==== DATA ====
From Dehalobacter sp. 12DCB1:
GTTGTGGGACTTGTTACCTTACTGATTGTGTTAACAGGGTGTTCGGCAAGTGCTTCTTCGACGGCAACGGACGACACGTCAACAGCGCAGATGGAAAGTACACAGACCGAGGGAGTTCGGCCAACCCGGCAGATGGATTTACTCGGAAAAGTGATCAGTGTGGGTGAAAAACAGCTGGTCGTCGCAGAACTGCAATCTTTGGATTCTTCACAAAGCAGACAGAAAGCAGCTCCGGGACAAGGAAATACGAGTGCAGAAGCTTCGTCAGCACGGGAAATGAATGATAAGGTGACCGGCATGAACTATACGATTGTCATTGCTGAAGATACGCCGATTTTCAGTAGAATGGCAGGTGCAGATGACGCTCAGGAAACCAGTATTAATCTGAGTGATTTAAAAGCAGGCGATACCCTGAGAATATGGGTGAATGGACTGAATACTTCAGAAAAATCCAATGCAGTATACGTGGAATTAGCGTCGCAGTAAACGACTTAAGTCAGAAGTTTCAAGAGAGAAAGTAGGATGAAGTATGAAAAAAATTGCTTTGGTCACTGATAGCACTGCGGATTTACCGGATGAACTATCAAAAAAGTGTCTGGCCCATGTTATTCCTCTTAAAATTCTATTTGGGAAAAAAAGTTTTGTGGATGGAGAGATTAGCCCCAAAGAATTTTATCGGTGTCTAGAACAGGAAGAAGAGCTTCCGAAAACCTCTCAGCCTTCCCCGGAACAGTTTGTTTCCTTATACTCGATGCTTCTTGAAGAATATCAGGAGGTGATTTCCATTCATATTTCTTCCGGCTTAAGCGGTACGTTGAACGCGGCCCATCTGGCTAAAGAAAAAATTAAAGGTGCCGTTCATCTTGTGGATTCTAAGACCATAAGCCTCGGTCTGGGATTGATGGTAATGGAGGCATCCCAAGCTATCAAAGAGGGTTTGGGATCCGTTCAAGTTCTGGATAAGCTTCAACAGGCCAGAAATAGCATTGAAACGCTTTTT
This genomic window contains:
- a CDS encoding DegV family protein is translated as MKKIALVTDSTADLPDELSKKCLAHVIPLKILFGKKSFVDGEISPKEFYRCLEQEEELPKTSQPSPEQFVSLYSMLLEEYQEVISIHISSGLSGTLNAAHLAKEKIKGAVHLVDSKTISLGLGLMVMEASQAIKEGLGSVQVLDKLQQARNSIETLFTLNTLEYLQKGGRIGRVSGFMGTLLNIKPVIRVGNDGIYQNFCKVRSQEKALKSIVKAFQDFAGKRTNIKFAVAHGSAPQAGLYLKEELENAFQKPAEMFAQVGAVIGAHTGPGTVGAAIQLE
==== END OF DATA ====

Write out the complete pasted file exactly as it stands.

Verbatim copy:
From Dehalobacter sp. 12DCB1:
GTTGTGGGACTTGTTACCTTACTGATTGTGTTAACAGGGTGTTCGGCAAGTGCTTCTTCGACGGCAACGGACGACACGTCAACAGCGCAGATGGAAAGTACACAGACCGAGGGAGTTCGGCCAACCCGGCAGATGGATTTACTCGGAAAAGTGATCAGTGTGGGTGAAAAACAGCTGGTCGTCGCAGAACTGCAATCTTTGGATTCTTCACAAAGCAGACAGAAAGCAGCTCCGGGACAAGGAAATACGAGTGCAGAAGCTTCGTCAGCACGGGAAATGAATGATAAGGTGACCGGCATGAACTATACGATTGTCATTGCTGAAGATACGCCGATTTTCAGTAGAATGGCAGGTGCAGATGACGCTCAGGAAACCAGTATTAATCTGAGTGATTTAAAAGCAGGCGATACCCTGAGAATATGGGTGAATGGACTGAATACTTCAGAAAAATCCAATGCAGTATACGTGGAATTAGCGTCGCAGTAAACGACTTAAGTCAGAAGTTTCAAGAGAGAAAGTAGGATGAAGTATGAAAAAAATTGCTTTGGTCACTGATAGCACTGCGGATTTACCGGATGAACTATCAAAAAAGTGTCTGGCCCATGTTATTCCTCTTAAAATTCTATTTGGGAAAAAAAGTTTTGTGGATGGAGAGATTAGCCCCAAAGAATTTTATCGGTGTCTAGAACAGGAAGAAGAGCTTCCGAAAACCTCTCAGCCTTCCCCGGAACAGTTTGTTTCCTTATACTCGATGCTTCTTGAAGAATATCAGGAGGTGATTTCCATTCATATTTCTTCCGGCTTAAGCGGTACGTTGAACGCGGCCCATCTGGCTAAAGAAAAAATTAAAGGTGCCGTTCATCTTGTGGATTCTAAGACCATAAGCCTCGGTCTGGGATTGATGGTAATGGAGGCATCCCAAGCTATCAAAGAGGGTTTGGGATCCGTTCAAGTTCTGGATAAGCTTCAACAGGCCAGAAATAGCATTGAAACGCTTTTT
This genomic window contains:
- a CDS encoding DegV family protein is translated as MKKIALVTDSTADLPDELSKKCLAHVIPLKILFGKKSFVDGEISPKEFYRCLEQEEELPKTSQPSPEQFVSLYSMLLEEYQEVISIHISSGLSGTLNAAHLAKEKIKGAVHLVDSKTISLGLGLMVMEASQAIKEGLGSVQVLDKLQQARNSIETLFTLNTLEYLQKGGRIGRVSGFMGTLLNIKPVIRVGNDGIYQNFCKVRSQEKALKSIVKAFQDFAGKRTNIKFAVAHGSAPQAGLYLKEELENAFQKPAEMFAQVGAVIGAHTGPGTVGAAIQLE